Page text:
You’ve probably heard about premature ejaculation, but what about delayed ejaculation?
It’s when you have a tough time ejaculating or reaching orgasm during sex—even when you’re enjoying it. The condition affects an estimated 8 percent of guys in the United States.
Unlike premature ejaculation—usually defined as ejaculating 3 minutes or less after penetration—there isn’t a set amount of time that constitutes delayed ejaculation.
Still, you may have it if you can’t orgasm within 20 minutes after penetration, says Tobias Köhler, M.D., M.P.H., an associate professor of urology at the Southern Illinois University School of Medicine.
Statistically, that time frame is far enough away from the average guy’s norm of about 5 minutes—as reported in a study in the Journal of Sexual Medicine—to indicate a possible problem.
Sound like you? Here’s everything you need to know about why it may be taking so long to finish in bed, and how to treat the condition.
What Causes Delayed Ejaculation?
Ejaculation is a complicated process that involves your brain, nerves, and muscles in your pelvic region. Your nerves send a signal from your brain to your pelvis muscles telling them to contract and release semen.
But when your nerves aren’t communicating properly—whether from a disease like diabetes or multiple sclerosis, or from aging—that “ejaculate now” message from your brain can get lost in translation.
Some drugs can also delay your ejaculation, especially those that affect your central nervous system, says Dr. Köhler.
Selective serotonin reuptake inhibitors (SSRIs) for depression, certain muscle relaxers, and anti-smoking meds may manipulate the neurotransmitters in your brain, which can postpone your ejaculatory response.
Then there are your hormone levels: Guys with low testosterone or low thyroid hormones may be more at risk for delayed ejaculation.
Psychological issues like anxiety, depression, performance anxiety, relationship conflict, or sexual shame, or even the fear of becoming a father can also hinder ejaculation, says Dr. Köhler.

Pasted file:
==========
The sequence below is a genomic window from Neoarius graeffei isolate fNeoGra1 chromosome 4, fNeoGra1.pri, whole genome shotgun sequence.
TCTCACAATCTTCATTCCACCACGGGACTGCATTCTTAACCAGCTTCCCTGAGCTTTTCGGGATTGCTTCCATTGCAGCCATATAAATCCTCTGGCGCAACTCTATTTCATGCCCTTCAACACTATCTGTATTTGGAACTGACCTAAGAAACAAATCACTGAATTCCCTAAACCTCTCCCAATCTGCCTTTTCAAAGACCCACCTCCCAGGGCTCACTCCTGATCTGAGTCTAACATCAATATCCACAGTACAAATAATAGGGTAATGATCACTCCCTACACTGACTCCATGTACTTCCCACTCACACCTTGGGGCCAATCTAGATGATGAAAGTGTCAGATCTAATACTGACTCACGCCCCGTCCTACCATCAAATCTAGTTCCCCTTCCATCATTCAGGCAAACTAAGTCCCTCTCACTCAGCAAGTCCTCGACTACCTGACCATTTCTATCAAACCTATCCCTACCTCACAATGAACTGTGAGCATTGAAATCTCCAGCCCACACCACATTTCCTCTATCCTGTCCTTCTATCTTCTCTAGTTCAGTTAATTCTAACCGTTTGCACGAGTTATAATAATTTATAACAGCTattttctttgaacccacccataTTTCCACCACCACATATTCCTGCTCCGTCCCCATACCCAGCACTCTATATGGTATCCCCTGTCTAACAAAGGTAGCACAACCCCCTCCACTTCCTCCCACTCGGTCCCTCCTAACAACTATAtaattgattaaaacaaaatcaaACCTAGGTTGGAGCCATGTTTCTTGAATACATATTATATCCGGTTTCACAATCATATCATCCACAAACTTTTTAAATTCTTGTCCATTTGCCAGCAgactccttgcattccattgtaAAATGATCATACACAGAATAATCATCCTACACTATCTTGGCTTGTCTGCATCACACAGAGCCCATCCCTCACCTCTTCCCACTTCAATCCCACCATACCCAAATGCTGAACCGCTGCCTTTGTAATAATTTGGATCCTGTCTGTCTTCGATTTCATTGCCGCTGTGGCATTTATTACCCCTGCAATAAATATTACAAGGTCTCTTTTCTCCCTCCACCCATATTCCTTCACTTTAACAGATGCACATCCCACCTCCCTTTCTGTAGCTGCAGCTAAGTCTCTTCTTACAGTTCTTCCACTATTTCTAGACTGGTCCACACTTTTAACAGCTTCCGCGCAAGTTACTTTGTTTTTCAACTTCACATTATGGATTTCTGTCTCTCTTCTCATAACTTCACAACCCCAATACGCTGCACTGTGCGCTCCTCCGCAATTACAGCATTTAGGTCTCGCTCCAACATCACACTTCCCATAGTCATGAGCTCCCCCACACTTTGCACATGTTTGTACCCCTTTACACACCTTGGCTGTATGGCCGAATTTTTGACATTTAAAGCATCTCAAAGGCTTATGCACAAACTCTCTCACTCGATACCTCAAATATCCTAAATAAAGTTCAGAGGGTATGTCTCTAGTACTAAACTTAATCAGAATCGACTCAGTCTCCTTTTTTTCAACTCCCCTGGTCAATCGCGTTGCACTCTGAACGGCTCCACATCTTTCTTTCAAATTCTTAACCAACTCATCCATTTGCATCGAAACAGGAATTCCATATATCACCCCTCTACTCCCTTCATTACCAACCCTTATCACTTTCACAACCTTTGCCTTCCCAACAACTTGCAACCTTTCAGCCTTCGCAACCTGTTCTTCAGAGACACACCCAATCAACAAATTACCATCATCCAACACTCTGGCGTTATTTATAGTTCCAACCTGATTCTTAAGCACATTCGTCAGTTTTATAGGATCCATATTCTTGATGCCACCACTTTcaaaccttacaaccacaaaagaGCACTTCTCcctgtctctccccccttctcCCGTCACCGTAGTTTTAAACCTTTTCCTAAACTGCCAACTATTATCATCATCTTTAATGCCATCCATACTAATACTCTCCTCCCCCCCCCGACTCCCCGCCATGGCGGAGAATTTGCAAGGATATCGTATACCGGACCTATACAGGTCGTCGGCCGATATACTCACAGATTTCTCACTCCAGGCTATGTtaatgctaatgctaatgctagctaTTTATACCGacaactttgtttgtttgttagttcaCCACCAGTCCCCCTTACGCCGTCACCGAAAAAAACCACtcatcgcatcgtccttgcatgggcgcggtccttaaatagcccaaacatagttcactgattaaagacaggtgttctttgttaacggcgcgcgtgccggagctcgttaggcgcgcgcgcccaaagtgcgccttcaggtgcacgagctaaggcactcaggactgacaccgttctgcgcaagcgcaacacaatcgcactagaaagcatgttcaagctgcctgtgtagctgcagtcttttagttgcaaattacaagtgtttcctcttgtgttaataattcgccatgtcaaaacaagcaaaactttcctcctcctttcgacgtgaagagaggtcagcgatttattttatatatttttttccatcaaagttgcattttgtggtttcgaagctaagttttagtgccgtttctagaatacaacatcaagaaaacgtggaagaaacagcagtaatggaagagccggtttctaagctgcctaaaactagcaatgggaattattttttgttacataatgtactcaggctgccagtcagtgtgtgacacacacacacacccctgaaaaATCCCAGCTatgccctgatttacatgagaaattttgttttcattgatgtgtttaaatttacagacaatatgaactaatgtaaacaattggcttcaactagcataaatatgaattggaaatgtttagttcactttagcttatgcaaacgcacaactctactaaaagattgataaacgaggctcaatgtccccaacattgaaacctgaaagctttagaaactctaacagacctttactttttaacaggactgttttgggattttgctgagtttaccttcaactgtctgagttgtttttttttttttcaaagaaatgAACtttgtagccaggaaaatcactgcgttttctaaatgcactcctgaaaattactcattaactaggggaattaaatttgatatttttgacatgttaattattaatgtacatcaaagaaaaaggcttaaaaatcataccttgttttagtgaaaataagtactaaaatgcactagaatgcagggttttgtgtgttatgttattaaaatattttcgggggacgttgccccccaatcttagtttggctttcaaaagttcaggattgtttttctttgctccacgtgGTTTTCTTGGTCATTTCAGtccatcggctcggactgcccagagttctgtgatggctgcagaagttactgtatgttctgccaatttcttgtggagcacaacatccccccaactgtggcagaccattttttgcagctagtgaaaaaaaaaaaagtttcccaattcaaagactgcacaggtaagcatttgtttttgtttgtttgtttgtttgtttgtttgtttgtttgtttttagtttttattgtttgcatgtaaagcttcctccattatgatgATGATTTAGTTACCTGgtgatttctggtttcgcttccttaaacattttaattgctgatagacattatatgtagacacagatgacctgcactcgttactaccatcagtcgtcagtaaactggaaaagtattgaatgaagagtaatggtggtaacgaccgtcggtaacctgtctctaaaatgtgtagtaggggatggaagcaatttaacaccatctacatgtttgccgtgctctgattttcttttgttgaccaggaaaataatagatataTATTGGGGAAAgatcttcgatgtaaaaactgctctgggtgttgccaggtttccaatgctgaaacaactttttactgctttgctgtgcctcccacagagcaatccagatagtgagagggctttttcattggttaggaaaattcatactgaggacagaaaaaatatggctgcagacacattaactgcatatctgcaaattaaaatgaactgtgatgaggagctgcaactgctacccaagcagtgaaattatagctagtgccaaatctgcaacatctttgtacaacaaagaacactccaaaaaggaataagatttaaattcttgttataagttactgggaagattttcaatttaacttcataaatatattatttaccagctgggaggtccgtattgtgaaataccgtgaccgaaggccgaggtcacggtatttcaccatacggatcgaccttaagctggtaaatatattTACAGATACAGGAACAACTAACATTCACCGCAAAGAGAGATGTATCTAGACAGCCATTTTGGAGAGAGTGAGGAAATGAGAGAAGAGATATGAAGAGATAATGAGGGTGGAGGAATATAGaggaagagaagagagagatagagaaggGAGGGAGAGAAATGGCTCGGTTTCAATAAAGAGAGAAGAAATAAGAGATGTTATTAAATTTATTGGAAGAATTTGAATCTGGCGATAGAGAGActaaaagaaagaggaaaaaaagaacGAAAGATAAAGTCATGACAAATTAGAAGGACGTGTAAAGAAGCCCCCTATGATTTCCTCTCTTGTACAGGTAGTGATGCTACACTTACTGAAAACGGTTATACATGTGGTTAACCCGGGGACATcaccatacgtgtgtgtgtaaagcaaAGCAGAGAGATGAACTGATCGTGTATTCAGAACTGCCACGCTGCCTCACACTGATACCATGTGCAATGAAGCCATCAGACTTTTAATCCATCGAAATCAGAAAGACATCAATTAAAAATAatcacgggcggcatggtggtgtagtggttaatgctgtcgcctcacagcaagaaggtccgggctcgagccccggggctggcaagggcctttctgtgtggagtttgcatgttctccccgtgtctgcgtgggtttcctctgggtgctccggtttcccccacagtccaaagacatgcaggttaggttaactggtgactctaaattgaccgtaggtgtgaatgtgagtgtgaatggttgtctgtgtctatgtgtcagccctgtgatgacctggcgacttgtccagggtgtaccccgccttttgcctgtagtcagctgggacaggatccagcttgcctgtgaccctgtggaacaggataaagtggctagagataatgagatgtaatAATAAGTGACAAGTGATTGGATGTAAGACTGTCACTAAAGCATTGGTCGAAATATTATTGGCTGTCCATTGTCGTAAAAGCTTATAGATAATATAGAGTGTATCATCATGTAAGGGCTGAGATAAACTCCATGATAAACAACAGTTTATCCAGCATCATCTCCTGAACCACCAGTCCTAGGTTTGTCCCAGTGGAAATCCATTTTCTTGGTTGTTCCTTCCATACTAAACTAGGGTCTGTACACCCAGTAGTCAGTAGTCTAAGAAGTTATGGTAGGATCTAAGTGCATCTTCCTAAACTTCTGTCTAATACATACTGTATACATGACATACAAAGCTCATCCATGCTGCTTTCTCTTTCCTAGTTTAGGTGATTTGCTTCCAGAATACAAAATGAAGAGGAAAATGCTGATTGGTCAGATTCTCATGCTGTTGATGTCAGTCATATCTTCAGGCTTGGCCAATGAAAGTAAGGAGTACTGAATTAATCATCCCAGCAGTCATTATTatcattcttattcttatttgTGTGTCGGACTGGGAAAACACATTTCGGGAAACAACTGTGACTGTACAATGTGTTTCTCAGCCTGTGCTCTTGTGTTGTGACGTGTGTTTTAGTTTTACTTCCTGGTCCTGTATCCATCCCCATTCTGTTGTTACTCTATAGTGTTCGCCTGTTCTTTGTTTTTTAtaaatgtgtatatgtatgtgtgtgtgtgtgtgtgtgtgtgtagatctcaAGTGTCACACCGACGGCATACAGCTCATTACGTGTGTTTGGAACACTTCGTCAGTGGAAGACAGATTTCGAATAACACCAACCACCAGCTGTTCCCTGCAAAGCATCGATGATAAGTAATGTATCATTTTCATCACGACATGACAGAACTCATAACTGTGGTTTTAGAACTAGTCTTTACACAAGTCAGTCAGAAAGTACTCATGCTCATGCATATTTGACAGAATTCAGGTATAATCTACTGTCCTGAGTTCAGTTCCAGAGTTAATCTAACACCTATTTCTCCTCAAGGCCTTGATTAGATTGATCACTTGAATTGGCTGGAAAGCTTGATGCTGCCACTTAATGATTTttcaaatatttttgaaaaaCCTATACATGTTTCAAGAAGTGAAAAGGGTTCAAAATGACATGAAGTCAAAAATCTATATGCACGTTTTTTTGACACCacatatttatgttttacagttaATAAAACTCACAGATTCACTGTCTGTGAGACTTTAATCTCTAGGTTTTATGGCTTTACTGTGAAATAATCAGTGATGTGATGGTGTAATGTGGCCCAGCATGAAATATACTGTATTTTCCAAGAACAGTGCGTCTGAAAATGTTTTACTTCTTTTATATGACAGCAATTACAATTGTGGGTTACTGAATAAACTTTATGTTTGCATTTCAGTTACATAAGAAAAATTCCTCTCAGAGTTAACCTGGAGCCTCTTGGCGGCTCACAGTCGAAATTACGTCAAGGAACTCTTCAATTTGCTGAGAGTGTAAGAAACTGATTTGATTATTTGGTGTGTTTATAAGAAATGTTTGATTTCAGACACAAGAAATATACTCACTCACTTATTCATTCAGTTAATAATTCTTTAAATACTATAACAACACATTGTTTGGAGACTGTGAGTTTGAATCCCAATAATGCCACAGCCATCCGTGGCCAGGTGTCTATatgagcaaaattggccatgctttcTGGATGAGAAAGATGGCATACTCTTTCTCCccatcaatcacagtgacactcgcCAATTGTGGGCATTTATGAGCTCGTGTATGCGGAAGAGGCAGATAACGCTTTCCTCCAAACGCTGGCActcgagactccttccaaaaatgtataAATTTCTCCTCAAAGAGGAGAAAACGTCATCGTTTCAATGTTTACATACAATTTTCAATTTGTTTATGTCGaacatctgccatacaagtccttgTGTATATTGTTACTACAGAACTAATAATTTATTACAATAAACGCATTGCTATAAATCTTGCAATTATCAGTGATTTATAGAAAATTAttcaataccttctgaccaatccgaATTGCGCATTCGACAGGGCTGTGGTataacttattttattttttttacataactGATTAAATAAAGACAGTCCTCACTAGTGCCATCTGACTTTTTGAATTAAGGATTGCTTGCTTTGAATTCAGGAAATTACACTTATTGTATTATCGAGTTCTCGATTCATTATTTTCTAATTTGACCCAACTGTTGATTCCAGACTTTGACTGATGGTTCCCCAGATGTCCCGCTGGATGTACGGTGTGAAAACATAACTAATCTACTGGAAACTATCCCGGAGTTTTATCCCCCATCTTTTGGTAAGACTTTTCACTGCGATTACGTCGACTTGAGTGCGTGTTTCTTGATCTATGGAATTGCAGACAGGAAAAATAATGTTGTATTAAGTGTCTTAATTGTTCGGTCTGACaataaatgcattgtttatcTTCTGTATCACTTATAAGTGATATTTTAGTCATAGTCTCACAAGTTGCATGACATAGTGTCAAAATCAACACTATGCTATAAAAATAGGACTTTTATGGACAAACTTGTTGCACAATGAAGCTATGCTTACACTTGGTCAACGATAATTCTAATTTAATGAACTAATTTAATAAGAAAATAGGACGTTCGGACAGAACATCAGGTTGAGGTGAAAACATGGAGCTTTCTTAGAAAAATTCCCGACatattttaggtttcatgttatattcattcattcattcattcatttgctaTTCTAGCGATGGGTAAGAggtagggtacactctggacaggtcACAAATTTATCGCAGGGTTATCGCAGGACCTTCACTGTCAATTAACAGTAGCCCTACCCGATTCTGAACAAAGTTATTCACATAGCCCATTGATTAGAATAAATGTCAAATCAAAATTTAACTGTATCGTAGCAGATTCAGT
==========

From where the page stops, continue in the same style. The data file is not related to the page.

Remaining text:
Finally, if these problems pop up only when you’re with your partner, consider the way you masturbate.
If you use an atypical technique—like rubbing your penis against a certain object, or sticking it into a vise-like device—your partner’s vagina or mouth may not be able to replicate it, says Dr. Köhler.
The Effects of Delayed Ejaculation
You might think endless sex sounds awesome, but many guys with delayed ejaculation complain that the sustained effort makes them feel physically exhausted during the act, says Dr. Köhler. In fact, that’s why a lot of them actually have to stop sex before they ever orgasm.
But delayed ejaculation can be mentally draining, too. Men can start to feel depressed or anxious that they’re taking too long to finish, which can be a self-perpetuating cycle, Dr. Kohler says.
That’s because if you stress about how long it’s taking you to get off, your body produces more of the hormone adrenaline.
And more adrenaline is bad news for your penis. The hormone can make it difficult for you to achieve an erection in the first place. Then, if you do get hard, it can delay ejaculation.
Taking too long during sex may also strain your relationship, says Dr. Köhler. If you have difficulty finishing when you’re with your partner, she may feel like she’s unattractive or not able to satisfy you, he says.
How Do You Treat Delayed Ejaculation?
Your first step is to see a urologist—preferably one who specializes in sexual medicine. Most primary care doctors aren’t going to have enough experience with this condition to treat it successfully, Dr. Köhler says.
Ask your primary care doctor for recommendations, or find a sexual health specialist in your area by searching on sexhealthmatters.org.
Once you find a doctor, prepare to answer some personal questions at your appointment: How’s your relationship going? How do you usually masturbate?
These conversations may be awkward, but they’ll help your doctor determine what’s causing the problem.
Depending on your answers, your urologist will most likely order a full workup, including tests for testosterone, thyroid, and blood sugar levels.
While the U.S. Food and Drug Administration (FDA) hasn’t approved any meds to treat delayed ejaculation, your doctor may prescribe drugs off-label to help. This is a legal practice that doctors often use, but it also means the drugs may lack the scientific scrutiny that comes from FDA approval of certain uses.
These include meds like cabergoline or oxytocin, which act on certain chemicals in your brain whose levels have been disrupted.
However, the most successful treatment includes both medical intervention and counseling, says Dr. Köhler. That’s where a sex therapist comes in—for both you and your partner.
Expect to dive into social or relationship issues at your appointment. These can be fueling your stress, which may leave you struggling to finish in bed.
Your therapist will teach you ways to control those anxieties so they don’t manifest during sex, Dr. Köhler says.
And if your masturbating technique is to blame, your sex therapist can teach you how to do it in a way that’s more replicable during sex with your partner.